Geithner Urges Europe To Repeat US Stress Test Fraud To Restore "Confidence" In Insolvent Ponzi System

A few days ago we wondered if Tim Geithner was a pathological liar, an idiot or just confused. Today we may be one step closer to getting the answer. In an unprecedented gesture of magnanimity, also known as an expression of the US banking cartel's control over the world, the Treasury Secretary will advise Europe to conduct the same sham exercise in fraud and lies, as America did when it conducted its own Stress test, which found that all US banks are perfectly solvent (as long as they all have direct access to the Fed printing press). Geithner's thinking is that once Europe also "realizes" that each and every bank is "perfectly viable" despite all the evidence to the contrary, that investors will say "boy, we sure look like idiots being worried, when the very credible EU itself says everything is fine." Of course, this is the opposite of what will happen. It does, however, bring questions to the legitimacy of our own stress test, which as everyone knows was a well-engineered goal seeked sham designed to do nothing but to also fool investors into a false sense of calm that the ponzi still has some life in it.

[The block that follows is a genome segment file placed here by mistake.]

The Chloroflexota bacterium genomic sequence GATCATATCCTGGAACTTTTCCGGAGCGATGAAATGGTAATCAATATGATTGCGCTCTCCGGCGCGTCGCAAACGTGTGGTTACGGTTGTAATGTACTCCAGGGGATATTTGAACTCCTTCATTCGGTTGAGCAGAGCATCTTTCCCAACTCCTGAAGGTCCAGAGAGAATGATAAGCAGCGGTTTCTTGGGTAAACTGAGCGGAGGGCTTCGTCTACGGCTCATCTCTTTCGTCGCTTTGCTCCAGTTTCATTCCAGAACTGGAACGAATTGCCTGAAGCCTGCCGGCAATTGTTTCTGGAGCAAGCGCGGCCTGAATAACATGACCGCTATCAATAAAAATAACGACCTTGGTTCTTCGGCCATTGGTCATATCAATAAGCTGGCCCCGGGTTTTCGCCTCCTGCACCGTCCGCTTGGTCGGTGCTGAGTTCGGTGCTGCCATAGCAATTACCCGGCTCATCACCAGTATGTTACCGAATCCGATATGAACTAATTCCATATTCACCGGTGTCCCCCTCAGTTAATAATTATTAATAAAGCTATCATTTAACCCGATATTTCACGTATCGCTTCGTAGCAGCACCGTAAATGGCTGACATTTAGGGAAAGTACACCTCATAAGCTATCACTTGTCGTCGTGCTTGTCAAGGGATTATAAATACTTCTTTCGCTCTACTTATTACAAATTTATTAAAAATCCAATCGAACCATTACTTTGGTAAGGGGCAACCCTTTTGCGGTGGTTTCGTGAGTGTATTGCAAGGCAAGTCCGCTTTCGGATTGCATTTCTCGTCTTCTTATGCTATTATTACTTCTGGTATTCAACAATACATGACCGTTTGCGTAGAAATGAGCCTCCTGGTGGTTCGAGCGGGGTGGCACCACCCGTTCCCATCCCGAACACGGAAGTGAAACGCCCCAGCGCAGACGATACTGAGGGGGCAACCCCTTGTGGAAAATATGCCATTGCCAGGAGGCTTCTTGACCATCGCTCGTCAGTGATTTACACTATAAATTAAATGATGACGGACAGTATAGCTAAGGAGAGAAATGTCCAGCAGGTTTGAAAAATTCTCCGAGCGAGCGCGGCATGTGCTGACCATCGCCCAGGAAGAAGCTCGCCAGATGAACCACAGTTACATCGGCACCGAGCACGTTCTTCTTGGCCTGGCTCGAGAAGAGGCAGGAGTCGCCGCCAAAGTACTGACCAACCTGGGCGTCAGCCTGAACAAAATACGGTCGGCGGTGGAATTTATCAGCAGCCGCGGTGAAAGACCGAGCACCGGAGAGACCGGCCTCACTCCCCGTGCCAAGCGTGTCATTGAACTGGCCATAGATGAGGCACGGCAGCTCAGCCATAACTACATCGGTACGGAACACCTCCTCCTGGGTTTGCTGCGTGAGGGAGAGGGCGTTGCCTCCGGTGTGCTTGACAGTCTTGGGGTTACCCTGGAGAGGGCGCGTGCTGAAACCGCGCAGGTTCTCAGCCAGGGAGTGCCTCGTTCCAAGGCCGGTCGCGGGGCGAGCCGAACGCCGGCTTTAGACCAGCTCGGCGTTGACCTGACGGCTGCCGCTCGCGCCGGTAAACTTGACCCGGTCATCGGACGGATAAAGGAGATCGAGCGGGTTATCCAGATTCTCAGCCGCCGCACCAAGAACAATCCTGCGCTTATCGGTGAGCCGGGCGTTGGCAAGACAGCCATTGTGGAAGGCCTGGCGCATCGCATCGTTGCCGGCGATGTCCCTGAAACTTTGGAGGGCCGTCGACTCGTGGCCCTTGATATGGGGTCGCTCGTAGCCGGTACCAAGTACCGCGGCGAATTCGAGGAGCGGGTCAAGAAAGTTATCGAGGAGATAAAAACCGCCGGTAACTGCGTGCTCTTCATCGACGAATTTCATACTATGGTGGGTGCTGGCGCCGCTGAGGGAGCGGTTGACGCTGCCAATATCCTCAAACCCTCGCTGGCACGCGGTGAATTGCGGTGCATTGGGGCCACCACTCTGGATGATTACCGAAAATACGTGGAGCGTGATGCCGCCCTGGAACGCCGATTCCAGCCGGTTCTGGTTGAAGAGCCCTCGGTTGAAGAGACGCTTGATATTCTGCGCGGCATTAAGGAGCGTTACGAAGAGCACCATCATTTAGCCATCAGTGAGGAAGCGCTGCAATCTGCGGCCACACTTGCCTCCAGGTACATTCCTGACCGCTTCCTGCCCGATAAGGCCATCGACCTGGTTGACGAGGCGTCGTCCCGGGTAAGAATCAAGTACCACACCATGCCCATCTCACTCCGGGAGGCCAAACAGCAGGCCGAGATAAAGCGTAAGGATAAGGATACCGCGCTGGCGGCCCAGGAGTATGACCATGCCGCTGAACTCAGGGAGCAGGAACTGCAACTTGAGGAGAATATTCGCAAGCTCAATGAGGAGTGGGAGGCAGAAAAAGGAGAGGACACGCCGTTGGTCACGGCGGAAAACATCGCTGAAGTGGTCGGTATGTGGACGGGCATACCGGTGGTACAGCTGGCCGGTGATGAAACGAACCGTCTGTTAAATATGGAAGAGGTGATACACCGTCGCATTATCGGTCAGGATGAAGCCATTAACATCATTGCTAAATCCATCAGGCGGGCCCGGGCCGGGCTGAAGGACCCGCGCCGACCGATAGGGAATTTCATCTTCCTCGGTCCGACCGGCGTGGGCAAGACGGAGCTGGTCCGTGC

From Reuters:

U.S. Treasury Secretary Timothy Geithner will urge European officials this week to conduct some form of banking system stress tests, CNBC reported on Tuesday, citing an Obama administration official.

The stress tests, however, would have to differ from those conducted by U.S. regulators in the spring of 2009, because Europe lacks a huge bailout fund like the $700 billion Troubled Asset Relief Program to plug any capital deficiencies found, CNBC said.

Geithner and other Treasury officials routinely cite the U.S. stress tests, which helped open the door for private capital to return to the banking sector, as calming intense market turmoil caused by the financial crisis.

It is refreshing that the SecTres has at least realized he was definitvely wrong when he said that Europe's troubles are contained to Europe. So because he was completely wrong then, we should certainly trust his judgment now.